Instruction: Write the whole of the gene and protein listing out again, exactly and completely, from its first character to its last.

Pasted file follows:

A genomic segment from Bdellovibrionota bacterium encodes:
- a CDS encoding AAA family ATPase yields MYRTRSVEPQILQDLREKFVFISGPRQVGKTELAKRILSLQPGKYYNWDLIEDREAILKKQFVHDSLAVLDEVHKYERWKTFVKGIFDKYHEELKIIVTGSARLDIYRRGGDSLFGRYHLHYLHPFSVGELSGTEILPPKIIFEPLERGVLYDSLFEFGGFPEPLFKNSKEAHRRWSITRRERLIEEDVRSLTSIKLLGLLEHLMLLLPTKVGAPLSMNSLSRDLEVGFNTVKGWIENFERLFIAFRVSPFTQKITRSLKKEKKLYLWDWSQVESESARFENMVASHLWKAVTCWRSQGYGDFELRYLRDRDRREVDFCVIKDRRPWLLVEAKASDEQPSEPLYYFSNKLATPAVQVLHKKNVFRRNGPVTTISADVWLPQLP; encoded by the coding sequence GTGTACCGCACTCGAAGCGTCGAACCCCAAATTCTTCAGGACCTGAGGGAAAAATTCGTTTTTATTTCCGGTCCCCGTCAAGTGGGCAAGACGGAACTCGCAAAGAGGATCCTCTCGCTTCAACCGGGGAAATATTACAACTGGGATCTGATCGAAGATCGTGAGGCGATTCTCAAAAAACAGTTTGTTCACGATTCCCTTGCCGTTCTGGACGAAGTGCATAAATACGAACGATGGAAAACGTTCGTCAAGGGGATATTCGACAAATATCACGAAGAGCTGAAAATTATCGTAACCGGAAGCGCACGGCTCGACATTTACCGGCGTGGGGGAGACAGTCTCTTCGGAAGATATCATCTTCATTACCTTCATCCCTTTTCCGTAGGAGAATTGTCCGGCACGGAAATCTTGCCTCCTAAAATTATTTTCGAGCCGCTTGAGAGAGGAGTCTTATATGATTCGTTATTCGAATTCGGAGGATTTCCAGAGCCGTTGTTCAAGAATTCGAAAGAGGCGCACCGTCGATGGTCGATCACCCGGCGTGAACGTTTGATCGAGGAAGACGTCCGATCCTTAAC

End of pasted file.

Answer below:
A genomic segment from Bdellovibrionota bacterium encodes:
- a CDS encoding AAA family ATPase yields MYRTRSVEPQILQDLREKFVFISGPRQVGKTELAKRILSLQPGKYYNWDLIEDREAILKKQFVHDSLAVLDEVHKYERWKTFVKGIFDKYHEELKIIVTGSARLDIYRRGGDSLFGRYHLHYLHPFSVGELSGTEILPPKIIFEPLERGVLYDSLFEFGGFPEPLFKNSKEAHRRWSITRRERLIEEDVRSLTSIKLLGLLEHLMLLLPTKVGAPLSMNSLSRDLEVGFNTVKGWIENFERLFIAFRVSPFTQKITRSLKKEKKLYLWDWSQVESESARFENMVASHLWKAVTCWRSQGYGDFELRYLRDRDRREVDFCVIKDRRPWLLVEAKASDEQPSEPLYYFSNKLATPAVQVLHKKNVFRRNGPVTTISADVWLPQLP; encoded by the coding sequence GTGTACCGCACTCGAAGCGTCGAACCCCAAATTCTTCAGGACCTGAGGGAAAAATTCGTTTTTATTTCCGGTCCCCGTCAAGTGGGCAAGACGGAACTCGCAAAGAGGATCCTCTCGCTTCAACCGGGGAAATATTACAACTGGGATCTGATCGAAGATCGTGAGGCGATTCTCAAAAAACAGTTTGTTCACGATTCCCTTGCCGTTCTGGACGAAGTGCATAAATACGAACGATGGAAAACGTTCGTCAAGGGGATATTCGACAAATATCACGAAGAGCTGAAAATTATCGTAACCGGAAGCGCACGGCTCGACATTTACCGGCGTGGGGGAGACAGTCTCTTCGGAAGATATCATCTTCATTACCTTCATCCCTTTTCCGTAGGAGAATTGTCCGGCACGGAAATCTTGCCTCCTAAAATTATTTTCGAGCCGCTTGAGAGAGGAGTCTTATATGATTCGTTATTCGAATTCGGAGGATTTCCAGAGCCGTTGTTCAAGAATTCGAAAGAGGCGCACCGTCGATGGTCGATCACCCGGCGTGAACGTTTGATCGAGGAAGACGTCCGATCCTTAAC